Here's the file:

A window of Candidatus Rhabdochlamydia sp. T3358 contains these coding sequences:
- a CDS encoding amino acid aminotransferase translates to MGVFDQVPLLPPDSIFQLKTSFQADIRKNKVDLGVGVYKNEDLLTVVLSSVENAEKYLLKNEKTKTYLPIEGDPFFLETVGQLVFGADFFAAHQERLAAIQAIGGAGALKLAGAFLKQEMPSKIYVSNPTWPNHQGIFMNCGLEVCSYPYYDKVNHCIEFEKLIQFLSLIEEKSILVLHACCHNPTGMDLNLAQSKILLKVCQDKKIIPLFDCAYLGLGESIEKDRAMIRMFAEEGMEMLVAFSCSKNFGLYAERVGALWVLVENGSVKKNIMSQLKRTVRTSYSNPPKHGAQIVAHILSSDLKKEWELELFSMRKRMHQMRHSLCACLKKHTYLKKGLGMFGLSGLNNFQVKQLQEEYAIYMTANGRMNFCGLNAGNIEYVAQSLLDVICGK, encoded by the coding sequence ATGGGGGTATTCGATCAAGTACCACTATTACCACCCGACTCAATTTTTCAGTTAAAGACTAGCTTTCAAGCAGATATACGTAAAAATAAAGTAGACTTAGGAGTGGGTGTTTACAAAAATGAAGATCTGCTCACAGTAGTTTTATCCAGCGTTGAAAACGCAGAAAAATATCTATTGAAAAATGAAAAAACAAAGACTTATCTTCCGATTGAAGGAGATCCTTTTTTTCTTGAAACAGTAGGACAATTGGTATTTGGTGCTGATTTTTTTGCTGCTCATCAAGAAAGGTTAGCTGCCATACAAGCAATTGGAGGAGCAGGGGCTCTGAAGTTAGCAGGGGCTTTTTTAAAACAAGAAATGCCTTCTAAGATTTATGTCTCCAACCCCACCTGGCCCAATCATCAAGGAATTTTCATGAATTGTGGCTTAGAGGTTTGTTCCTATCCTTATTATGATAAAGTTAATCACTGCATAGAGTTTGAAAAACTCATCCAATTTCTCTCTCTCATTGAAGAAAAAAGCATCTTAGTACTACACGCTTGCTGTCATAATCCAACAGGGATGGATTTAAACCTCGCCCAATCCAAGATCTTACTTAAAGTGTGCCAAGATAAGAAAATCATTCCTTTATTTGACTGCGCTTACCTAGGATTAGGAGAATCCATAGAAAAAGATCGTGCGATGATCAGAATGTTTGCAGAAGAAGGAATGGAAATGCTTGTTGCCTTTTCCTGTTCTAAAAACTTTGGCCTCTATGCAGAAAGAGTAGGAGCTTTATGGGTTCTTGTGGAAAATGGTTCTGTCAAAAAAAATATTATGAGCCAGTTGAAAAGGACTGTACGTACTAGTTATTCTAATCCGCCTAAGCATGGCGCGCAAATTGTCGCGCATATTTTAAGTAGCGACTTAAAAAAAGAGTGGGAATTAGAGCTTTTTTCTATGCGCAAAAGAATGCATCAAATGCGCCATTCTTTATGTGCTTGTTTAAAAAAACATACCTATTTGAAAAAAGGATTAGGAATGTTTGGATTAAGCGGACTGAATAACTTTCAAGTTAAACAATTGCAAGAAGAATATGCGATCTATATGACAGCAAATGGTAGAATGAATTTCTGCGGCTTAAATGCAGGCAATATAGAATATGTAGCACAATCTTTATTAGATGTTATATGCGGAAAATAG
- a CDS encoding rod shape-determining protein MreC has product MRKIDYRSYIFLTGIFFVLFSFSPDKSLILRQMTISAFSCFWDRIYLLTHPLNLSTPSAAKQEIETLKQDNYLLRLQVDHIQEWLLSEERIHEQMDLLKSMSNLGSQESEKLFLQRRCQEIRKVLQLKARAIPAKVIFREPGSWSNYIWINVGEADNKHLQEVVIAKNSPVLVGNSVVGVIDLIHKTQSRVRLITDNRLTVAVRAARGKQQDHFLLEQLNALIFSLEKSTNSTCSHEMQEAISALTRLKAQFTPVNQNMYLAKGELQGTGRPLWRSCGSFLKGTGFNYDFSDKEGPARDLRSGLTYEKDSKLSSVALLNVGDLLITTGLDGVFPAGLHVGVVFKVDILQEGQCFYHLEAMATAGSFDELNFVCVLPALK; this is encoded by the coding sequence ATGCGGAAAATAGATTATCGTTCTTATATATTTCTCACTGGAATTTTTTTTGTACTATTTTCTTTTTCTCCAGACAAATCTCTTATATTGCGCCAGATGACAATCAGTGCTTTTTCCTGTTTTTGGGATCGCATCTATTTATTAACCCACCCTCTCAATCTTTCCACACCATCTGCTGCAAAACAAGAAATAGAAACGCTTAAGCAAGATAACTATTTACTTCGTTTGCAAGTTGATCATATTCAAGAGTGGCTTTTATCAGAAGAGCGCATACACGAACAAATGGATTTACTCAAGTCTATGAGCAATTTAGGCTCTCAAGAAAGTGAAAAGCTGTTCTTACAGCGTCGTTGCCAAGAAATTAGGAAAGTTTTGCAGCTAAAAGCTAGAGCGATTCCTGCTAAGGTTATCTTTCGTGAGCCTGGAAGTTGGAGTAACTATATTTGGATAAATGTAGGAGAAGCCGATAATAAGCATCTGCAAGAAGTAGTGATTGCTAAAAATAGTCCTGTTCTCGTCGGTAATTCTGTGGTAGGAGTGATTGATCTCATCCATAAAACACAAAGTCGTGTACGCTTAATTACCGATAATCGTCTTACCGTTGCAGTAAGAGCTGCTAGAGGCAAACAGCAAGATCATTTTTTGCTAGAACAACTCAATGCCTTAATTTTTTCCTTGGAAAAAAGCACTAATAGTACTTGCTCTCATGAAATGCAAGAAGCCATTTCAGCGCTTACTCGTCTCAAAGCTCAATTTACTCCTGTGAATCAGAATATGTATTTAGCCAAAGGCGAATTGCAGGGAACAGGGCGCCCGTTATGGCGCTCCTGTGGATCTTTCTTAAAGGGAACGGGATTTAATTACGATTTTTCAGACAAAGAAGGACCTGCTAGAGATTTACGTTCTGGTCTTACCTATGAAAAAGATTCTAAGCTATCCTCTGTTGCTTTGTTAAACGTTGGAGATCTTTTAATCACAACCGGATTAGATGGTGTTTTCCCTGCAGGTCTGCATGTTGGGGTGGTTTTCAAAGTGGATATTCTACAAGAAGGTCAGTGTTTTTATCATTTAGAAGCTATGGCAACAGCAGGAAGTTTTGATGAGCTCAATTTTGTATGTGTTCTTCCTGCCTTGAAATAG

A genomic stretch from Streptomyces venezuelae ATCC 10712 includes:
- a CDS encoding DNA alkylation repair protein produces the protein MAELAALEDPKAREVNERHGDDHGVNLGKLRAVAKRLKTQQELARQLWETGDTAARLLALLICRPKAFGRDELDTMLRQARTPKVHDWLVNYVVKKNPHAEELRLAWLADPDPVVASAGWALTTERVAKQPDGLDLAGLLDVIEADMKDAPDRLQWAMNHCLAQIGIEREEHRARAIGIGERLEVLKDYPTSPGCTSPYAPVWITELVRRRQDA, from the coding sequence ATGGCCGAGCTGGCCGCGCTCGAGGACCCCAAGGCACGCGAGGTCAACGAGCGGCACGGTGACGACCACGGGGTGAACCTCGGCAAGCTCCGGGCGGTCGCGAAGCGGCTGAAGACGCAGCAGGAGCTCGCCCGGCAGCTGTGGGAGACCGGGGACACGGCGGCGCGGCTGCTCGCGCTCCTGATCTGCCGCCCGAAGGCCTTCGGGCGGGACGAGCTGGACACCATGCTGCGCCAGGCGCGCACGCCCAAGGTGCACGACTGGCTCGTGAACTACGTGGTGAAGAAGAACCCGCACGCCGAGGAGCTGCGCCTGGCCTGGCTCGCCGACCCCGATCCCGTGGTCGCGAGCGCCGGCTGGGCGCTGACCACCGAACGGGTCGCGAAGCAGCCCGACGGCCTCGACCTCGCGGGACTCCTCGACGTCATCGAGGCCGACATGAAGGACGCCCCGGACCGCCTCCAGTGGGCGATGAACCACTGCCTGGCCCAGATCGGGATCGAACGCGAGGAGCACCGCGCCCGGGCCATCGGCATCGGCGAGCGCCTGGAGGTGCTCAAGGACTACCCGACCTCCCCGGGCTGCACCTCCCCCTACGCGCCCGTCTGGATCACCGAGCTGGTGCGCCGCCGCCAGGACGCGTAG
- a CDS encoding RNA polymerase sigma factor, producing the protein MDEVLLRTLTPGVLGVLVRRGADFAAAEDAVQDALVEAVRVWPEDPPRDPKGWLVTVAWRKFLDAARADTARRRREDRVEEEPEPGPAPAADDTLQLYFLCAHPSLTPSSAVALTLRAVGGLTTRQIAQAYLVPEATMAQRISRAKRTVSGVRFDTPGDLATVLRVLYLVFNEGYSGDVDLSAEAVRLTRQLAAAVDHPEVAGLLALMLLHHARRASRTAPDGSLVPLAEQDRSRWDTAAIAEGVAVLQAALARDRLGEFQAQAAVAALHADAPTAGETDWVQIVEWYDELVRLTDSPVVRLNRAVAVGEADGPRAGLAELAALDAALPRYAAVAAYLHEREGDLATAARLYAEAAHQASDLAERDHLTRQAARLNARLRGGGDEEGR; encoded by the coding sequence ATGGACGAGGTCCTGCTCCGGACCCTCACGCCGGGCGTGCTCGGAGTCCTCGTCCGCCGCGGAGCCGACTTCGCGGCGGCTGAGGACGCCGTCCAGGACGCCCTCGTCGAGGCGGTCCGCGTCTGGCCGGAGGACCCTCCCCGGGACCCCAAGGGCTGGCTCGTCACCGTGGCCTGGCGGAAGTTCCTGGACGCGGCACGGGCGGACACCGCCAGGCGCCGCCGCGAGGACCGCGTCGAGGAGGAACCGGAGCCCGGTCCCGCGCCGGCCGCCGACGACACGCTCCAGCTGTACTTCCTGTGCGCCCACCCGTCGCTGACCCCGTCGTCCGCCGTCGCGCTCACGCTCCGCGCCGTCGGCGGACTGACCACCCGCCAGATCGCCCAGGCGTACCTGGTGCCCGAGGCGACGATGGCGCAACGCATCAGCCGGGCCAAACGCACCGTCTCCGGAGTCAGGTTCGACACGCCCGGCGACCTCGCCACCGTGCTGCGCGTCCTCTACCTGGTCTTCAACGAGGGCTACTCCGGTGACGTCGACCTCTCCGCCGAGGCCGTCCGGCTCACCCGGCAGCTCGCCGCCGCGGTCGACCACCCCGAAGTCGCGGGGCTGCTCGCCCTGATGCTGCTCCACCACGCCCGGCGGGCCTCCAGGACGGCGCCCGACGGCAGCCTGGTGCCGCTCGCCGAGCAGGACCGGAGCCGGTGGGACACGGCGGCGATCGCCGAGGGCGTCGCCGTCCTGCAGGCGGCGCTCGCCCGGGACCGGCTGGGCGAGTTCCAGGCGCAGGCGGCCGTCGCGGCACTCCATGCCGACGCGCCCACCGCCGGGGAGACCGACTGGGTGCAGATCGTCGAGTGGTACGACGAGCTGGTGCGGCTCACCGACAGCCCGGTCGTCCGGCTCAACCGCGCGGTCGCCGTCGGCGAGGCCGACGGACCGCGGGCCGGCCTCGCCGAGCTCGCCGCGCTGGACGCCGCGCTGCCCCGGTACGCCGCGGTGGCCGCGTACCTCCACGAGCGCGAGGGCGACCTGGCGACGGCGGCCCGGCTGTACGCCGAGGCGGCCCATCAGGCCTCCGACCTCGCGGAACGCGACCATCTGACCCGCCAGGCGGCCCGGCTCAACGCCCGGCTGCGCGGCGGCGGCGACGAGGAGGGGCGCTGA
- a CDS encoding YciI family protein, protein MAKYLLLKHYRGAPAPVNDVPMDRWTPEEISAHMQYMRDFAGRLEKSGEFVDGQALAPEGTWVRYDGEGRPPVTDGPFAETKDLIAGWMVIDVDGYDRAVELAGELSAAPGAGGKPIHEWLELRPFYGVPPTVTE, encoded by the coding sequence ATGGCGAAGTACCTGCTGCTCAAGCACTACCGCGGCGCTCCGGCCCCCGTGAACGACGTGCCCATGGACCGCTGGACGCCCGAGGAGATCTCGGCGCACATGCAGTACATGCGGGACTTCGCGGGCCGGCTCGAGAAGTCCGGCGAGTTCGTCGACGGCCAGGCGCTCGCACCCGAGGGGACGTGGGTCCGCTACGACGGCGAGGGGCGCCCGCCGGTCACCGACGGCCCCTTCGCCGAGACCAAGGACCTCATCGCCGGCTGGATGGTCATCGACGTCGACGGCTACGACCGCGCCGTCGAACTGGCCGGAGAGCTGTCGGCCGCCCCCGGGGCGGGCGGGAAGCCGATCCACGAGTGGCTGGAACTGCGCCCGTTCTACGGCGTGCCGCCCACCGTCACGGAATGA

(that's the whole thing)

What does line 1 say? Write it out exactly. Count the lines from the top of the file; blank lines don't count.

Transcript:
A window of Candidatus Rhabdochlamydia sp. T3358 contains these coding sequences: